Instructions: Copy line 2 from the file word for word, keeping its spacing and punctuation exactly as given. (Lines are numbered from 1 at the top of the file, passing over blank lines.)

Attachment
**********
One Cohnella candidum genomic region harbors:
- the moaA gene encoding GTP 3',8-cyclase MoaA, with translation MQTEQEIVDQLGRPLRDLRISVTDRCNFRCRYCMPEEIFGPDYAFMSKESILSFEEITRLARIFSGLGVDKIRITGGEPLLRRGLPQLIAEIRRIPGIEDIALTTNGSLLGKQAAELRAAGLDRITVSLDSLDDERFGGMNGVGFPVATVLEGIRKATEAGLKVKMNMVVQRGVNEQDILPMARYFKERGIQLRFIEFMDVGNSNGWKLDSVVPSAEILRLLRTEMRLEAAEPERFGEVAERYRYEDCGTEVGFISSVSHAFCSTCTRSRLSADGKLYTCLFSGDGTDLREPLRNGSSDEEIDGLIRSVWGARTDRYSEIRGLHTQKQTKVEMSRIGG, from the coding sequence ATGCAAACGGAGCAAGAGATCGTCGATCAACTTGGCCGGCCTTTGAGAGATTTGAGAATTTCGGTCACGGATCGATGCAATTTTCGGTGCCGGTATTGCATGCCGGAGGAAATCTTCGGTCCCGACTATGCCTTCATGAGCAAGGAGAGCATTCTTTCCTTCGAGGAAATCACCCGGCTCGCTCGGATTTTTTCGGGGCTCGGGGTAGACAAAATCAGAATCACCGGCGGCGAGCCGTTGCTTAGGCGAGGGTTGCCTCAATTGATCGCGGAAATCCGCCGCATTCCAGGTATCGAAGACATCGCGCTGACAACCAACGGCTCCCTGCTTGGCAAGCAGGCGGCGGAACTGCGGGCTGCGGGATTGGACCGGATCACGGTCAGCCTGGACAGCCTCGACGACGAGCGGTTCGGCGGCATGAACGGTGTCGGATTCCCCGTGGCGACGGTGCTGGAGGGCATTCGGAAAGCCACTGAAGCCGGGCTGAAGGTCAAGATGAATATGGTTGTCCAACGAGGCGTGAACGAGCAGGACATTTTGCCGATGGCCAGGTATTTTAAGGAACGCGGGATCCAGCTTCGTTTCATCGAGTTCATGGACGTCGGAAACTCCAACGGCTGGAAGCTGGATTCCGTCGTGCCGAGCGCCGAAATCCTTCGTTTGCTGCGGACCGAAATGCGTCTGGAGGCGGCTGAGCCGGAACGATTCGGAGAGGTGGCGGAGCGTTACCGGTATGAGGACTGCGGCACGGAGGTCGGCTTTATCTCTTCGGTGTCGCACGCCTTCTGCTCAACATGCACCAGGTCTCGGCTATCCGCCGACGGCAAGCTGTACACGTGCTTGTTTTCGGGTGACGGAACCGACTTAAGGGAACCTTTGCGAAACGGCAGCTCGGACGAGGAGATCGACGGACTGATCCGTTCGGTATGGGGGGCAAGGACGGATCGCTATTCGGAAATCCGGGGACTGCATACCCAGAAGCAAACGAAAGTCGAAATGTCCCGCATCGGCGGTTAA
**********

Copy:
- the moaA gene encoding GTP 3',8-cyclase MoaA, with translation MQTEQEIVDQLGRPLRDLRISVTDRCNFRCRYCMPEEIFGPDYAFMSKESILSFEEITRLARIFSGLGVDKIRITGGEPLLRRGLPQLIAEIRRIPGIEDIALTTNGSLLGKQAAELRAAGLDRITVSLDSLDDERFGGMNGVGFPVATVLEGIRKATEAGLKVKMNMVVQRGVNEQDILPMARYFKERGIQLRFIEFMDVGNSNGWKLDSVVPSAEILRLLRTEMRLEAAEPERFGEVAERYRYEDCGTEVGFISSVSHAFCSTCTRSRLSADGKLYTCLFSGDGTDLREPLRNGSSDEEIDGLIRSVWGARTDRYSEIRGLHTQKQTKVEMSRIGG, from the coding sequence ATGCAAACGGAGCAAGAGATCGTCGATCAACTTGGCCGGCCTTTGAGAGATTTGAGAATTTCGGTCACGGATCGATGCAATTTTCGGTGCCGGTATTGCATGCCGGAGGAAATCTTCGGTCCCGACTATGCCTTCATGAGCAAGGAGAGCATTCTTTCCTTCGAGGAAATCACCCGGCTCGCTCGGATTTTTTCGGGGCTCGGGGTAGACAAAATCAGAATCACCGGCGGCGAGCCGTTGCTTAGGCGAGGGTTGCCTCAATTGATCGCGGAAATCCGCCGCATTCCAGGTATCGAAGACATCGCGCTGACAACCAACGGCTCCCTGCTTGGCAAGCAGGCGGCGGAACTGCGGGCTGCGGGATTGGACCGGATCACGGTCAGCCTGGACAGCCTCGACGACGAGCGGTTCGGCGGCATGAACGGTGTCGGATTCCCCGTGGCGACGGTGCTGGAGGGCATTCGGAAAGCCACTGAAGCCGGGCTGAAGGTCAAGATGAATATGGTTGTCCAACGAGGCGTGAACGAGCAGGACATTTTGCCGATGGCCAGGTATTTTAAGGAACGCGGGATCCAGCTTCGTTTCATCGAGTTCATGGACGTCGGAAACTCCAACGGCTGGAAGCTGGATTCCGTCGTGCCGAGCGCCGAAATCCTTCGTTTGCTGCGGACCGAAATGCGTCTGGAGGCGGCTGAGCCGGAACGATTCGGAGAGGTGGCGGAGCGTTACCGGTATGAGGACTGCGGCACGGAGGTCGGCTTTATCTCTTCGGTGTCGCACGCCTTCTGCTCAACATGCACCAGGTCTCGGCTATCCGCCGACGGCAAGCTGTACACGTGCTTGTTTTCGGGTGACGGAACCGACTTAAGGGAACCTTTGCGAAACGGCAGCTCGGACGAGGAGATCGACGGACTGATCCGTTCGGTATGGGGGGCAAGGACGGATCGCTATTCGGAAATCCGGGGACTGCATACCCAGAAGCAAACGAAAGTCGAAATGTCCCGCATCGGCGGTTAA